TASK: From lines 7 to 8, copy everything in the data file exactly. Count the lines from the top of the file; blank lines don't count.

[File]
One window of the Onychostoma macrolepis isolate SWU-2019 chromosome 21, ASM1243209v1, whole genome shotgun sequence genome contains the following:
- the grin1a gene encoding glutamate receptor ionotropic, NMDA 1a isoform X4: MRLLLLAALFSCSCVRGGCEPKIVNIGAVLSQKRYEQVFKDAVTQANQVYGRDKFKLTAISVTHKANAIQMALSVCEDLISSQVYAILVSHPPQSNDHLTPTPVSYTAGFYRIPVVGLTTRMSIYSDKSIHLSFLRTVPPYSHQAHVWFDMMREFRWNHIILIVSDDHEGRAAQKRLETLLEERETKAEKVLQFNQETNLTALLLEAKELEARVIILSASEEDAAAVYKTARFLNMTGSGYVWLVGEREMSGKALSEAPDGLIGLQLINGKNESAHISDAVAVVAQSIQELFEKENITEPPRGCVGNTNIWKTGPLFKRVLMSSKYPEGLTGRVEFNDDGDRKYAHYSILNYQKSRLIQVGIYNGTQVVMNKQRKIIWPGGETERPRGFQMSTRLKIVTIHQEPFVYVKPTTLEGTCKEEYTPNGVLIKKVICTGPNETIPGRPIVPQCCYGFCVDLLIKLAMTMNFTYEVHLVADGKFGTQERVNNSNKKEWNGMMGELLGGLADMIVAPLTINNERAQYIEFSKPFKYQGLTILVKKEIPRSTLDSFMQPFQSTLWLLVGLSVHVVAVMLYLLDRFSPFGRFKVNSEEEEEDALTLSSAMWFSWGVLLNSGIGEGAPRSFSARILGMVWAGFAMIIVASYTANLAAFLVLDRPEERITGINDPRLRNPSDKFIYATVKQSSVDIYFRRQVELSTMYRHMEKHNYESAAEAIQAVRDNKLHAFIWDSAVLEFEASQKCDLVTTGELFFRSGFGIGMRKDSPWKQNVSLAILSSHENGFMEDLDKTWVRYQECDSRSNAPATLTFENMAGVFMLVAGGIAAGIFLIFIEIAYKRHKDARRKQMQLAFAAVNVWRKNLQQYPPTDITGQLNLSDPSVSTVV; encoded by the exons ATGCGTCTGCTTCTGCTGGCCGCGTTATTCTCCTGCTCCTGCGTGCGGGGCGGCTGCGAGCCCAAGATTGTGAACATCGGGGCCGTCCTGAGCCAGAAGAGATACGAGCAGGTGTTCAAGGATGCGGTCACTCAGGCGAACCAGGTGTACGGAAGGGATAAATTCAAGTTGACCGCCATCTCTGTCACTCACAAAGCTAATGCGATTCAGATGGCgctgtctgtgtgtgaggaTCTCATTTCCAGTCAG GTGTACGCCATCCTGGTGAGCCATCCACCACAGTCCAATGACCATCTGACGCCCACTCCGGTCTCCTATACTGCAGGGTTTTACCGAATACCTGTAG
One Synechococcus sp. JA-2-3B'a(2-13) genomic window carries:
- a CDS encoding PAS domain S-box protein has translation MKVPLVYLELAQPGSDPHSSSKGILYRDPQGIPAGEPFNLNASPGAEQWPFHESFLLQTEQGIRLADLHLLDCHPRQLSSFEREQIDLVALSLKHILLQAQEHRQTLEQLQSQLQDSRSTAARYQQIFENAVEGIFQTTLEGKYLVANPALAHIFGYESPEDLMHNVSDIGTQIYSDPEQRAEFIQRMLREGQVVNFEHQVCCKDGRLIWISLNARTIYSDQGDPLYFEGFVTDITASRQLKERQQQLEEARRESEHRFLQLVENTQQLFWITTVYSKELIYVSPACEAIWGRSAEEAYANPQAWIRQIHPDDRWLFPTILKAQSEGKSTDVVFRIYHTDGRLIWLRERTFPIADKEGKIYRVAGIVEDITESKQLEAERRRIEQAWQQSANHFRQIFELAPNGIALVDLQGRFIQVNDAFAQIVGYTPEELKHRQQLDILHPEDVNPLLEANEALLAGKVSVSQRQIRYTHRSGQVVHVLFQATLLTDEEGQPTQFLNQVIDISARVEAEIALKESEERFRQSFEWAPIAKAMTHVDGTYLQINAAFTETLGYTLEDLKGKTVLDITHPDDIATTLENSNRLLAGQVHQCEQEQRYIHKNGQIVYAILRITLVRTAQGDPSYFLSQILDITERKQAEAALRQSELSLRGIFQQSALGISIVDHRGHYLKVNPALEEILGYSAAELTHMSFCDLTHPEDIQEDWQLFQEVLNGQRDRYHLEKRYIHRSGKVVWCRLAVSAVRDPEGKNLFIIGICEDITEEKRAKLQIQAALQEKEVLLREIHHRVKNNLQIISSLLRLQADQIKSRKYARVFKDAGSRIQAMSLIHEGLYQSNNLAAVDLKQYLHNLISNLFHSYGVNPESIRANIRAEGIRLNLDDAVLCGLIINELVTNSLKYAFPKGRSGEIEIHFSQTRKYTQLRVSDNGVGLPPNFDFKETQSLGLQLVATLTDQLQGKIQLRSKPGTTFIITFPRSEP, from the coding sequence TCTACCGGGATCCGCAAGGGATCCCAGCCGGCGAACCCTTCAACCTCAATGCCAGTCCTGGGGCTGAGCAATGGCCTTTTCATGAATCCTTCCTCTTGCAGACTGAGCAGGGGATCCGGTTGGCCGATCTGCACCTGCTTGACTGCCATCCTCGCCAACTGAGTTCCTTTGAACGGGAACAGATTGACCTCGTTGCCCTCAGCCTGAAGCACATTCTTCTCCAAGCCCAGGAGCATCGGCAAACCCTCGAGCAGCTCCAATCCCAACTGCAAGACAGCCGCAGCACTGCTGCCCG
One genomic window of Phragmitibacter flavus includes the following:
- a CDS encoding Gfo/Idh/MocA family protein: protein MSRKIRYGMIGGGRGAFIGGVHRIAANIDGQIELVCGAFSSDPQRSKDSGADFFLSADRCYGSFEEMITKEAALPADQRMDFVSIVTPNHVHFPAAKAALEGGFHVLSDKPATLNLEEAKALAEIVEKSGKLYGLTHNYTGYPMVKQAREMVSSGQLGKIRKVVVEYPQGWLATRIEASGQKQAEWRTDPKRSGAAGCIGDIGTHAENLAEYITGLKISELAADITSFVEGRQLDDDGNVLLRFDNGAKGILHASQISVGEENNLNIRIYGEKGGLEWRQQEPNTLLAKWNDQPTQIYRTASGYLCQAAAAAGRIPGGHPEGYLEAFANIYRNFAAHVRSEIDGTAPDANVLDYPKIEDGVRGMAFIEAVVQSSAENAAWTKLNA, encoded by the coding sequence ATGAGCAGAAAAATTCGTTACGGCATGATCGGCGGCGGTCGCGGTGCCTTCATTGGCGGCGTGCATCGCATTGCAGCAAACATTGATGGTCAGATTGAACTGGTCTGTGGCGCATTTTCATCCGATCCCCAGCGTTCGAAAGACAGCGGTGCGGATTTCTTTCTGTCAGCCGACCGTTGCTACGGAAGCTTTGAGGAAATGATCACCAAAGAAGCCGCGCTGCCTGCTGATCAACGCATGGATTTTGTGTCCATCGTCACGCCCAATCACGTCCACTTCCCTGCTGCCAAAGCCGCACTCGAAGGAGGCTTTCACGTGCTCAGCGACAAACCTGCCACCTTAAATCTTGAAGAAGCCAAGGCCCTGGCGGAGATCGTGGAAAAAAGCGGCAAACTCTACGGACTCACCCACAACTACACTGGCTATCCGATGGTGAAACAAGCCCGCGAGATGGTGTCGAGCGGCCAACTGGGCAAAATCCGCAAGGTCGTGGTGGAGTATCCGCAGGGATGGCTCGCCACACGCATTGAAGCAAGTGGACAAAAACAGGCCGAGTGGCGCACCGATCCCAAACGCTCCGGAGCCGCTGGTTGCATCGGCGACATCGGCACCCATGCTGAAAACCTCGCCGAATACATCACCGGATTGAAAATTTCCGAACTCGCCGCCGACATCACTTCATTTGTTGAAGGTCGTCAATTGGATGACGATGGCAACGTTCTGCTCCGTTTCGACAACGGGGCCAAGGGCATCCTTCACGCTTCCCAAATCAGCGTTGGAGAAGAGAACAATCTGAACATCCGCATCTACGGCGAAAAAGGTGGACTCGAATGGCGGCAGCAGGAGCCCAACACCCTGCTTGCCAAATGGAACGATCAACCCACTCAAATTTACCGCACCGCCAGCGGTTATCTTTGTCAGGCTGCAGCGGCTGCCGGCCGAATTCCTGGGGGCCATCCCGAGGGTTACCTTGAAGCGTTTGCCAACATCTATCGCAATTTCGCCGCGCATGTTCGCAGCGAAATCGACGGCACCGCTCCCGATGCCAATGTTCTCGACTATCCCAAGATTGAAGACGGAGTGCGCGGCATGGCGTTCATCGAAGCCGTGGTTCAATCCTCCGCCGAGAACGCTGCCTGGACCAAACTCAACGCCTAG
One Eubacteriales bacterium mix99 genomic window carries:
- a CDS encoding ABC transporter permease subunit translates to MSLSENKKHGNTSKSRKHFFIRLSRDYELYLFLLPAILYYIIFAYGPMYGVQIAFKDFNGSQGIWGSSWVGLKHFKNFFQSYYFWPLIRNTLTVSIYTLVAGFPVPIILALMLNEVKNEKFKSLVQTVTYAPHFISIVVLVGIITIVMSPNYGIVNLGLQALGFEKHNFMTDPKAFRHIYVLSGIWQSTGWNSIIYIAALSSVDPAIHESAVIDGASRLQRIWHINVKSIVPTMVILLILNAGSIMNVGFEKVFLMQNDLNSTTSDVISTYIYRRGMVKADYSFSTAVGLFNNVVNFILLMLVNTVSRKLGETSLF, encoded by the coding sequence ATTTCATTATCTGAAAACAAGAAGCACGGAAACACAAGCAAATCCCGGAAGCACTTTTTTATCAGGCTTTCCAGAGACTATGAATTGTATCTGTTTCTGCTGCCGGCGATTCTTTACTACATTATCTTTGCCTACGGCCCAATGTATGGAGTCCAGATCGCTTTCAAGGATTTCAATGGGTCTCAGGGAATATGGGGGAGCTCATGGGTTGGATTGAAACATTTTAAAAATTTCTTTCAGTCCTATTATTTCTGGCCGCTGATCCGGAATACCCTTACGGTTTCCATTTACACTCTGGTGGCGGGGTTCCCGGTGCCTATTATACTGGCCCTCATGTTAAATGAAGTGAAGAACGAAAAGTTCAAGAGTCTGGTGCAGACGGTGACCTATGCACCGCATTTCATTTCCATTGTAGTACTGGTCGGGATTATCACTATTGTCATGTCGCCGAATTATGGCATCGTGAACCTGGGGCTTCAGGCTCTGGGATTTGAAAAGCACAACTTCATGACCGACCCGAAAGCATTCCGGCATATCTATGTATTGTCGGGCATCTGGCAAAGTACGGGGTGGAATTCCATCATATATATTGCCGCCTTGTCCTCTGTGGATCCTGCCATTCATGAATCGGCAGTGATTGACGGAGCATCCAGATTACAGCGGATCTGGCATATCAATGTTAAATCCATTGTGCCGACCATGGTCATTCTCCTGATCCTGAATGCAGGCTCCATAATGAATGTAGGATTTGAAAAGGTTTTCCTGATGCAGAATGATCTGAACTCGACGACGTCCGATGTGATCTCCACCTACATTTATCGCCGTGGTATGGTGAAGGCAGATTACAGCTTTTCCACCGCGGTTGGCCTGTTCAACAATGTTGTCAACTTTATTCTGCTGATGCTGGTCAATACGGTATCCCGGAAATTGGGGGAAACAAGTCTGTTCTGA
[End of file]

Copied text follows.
One Eubacteriales bacterium mix99 genomic window carries:
- a CDS encoding ABC transporter permease subunit translates to MSLSENKKHGNTSKSRKHFFIRLSRDYELYLFLLPAILYYIIFAYGPMYGVQIAFKDFNGSQGIWGSSWVGLKHFKNFFQSYYFWPLIRNTLTVSIYTLVAGFPVPIILALMLNEVKNEKFKSLVQTVTYAPHFISIVVLVGIITIVMSPNYGIVNLGLQALGFEKHNFMTDPKAFRHIYVLSGIWQSTGWNSIIYIAALSSVDPAIHESAVIDGASRLQRIWHINVKSIVPTMVILLILNAGSIMNVGFEKVFLMQNDLNSTTSDVISTYIYRRGMVKADYSFSTAVGLFNNVVNFILLMLVNTVSRKLGETSLF, encoded by the coding sequence ATTTCATTATCTGAAAACAAGAAGCACGGAAACACAAGCAAATCCCGGAAGCACTTTTTTATCAGGCTTTCCAGAGACTATGAATTGTATCTGTTTCTGCTGCCGGCGATTCTTTACTACATTATCTTTGCCTACGGCCCAATGTATGGAGTCCAGATCGCTTTCAAGGATTTCAATGGGTCTCAGGGAATATGGGGGAGCTCATGGGTTGGATTGAAACATTTTAAAAATTTCTTTCAGTCCTATTATTTCTGGCCGCTGATCCGGAATACCCTTACGGTTTCCATTTACACTCTGGTGGCGGGGTTCCCGGTGCCTATTATACTGGCCCTCATGTTAAATGAAGTGAAGAACGAAAAGTTCAAGAGTCTGGTGCAGACGGTGACCTATGCACCGCATTTCATTTCCATTGTAGTACTGGTCGGGATTATCACTATTGTCATGTCGCCGAATTATGGCATCGTGAACCTGGGGCTTCAGGCTCTGGGATTTGAAAAGCACAACTTCATGACCGACCCGAAAGCATTCCGGCATATCTATGTATTGTCGGGCATCTGGCAAAGTACGGGGTGGAATTCCATCATATATATTGCCGCCTTGTCCTCTGTGGATCCTGCCATTCATGAATCGGCAGTGATTGACGGAGCATCCAGATTACAGCGGATCTGGCATATCAATGTTAAATCCATTGTGCCGACCATGGTCATTCTCCTGATCCTGAATGCAGGCTCCATAATGAATGTAGGATTTGAAAAGGTTTTCCTGATGCAGAATGATCTGAACTCGACGACGTCCGATGTGATCTCCACCTACATTTATCGCCGTGGTATGGTGAAGGCAGATTACAGCTTTTCCACCGCGGTTGGCCTGTTCAACAATGTTGTCAACTTTATTCTGCTGATGCTGGTCAATACGGTATCCCGGAAATTGGGGGAAACAAGTCTGTTCTGA